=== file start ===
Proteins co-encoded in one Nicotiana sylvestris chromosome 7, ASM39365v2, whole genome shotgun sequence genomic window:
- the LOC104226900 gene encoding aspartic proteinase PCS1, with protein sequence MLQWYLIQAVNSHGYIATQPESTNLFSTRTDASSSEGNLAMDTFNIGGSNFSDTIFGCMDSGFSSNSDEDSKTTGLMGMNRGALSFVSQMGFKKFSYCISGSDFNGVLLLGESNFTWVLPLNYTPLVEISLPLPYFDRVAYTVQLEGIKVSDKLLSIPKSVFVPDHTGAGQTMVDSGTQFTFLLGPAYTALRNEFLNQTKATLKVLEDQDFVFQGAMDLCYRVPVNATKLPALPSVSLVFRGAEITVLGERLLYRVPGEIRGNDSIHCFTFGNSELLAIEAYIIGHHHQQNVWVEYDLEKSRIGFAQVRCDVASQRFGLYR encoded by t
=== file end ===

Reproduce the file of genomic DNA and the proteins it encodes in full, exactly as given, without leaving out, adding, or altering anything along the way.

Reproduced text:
Proteins co-encoded in one Nicotiana sylvestris chromosome 7, ASM39365v2, whole genome shotgun sequence genomic window:
- the LOC104226900 gene encoding aspartic proteinase PCS1, with protein sequence MLQWYLIQAVNSHGYIATQPESTNLFSTRTDASSSEGNLAMDTFNIGGSNFSDTIFGCMDSGFSSNSDEDSKTTGLMGMNRGALSFVSQMGFKKFSYCISGSDFNGVLLLGESNFTWVLPLNYTPLVEISLPLPYFDRVAYTVQLEGIKVSDKLLSIPKSVFVPDHTGAGQTMVDSGTQFTFLLGPAYTALRNEFLNQTKATLKVLEDQDFVFQGAMDLCYRVPVNATKLPALPSVSLVFRGAEITVLGERLLYRVPGEIRGNDSIHCFTFGNSELLAIEAYIIGHHHQQNVWVEYDLEKSRIGFAQVRCDVASQRFGLYR encoded by t